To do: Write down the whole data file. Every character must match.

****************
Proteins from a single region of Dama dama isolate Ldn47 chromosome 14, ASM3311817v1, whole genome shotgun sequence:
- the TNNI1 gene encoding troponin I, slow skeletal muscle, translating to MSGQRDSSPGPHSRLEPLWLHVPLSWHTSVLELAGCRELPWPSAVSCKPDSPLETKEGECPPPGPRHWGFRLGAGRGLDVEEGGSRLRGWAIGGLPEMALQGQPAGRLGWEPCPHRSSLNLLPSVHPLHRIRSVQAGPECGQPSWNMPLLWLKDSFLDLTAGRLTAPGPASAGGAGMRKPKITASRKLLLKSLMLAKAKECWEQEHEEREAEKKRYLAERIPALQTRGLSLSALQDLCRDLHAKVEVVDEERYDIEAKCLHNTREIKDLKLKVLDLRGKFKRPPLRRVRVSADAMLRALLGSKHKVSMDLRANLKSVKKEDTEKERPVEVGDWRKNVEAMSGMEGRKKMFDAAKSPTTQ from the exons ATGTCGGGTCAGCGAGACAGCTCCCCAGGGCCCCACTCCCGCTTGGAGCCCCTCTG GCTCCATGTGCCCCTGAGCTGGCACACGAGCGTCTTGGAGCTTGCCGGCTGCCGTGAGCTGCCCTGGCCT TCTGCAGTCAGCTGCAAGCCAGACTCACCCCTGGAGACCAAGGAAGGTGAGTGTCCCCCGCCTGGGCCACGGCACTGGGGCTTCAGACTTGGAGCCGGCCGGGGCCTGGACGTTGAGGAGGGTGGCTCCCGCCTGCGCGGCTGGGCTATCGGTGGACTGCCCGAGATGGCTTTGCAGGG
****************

Proteins from a single region of Dama dama isolate Ldn47 chromosome 14, ASM3311817v1, whole genome shotgun sequence:
- the TNNI1 gene encoding troponin I, slow skeletal muscle, translating to MSGQRDSSPGPHSRLEPLWLHVPLSWHTSVLELAGCRELPWPSAVSCKPDSPLETKEGECPPPGPRHWGFRLGAGRGLDVEEGGSRLRGWAIGGLPEMALQGQPAGRLGWEPCPHRSSLNLLPSVHPLHRIRSVQAGPECGQPSWNMPLLWLKDSFLDLTAGRLTAPGPASAGGAGMRKPKITASRKLLLKSLMLAKAKECWEQEHEEREAEKKRYLAERIPALQTRGLSLSALQDLCRDLHAKVEVVDEERYDIEAKCLHNTREIKDLKLKVLDLRGKFKRPPLRRVRVSADAMLRALLGSKHKVSMDLRANLKSVKKEDTEKERPVEVGDWRKNVEAMSGMEGRKKMFDAAKSPTTQ from the exons ATGTCGGGTCAGCGAGACAGCTCCCCAGGGCCCCACTCCCGCTTGGAGCCCCTCTG GCTCCATGTGCCCCTGAGCTGGCACACGAGCGTCTTGGAGCTTGCCGGCTGCCGTGAGCTGCCCTGGCCT TCTGCAGTCAGCTGCAAGCCAGACTCACCCCTGGAGACCAAGGAAGGTGAGTGTCCCCCGCCTGGGCCACGGCACTGGGGCTTCAGACTTGGAGCCGGCCGGGGCCTGGACGTTGAGGAGGGTGGCTCCCGCCTGCGCGGCTGGGCTATCGGTGGACTGCCCGAGATGGCTTTGCAGGG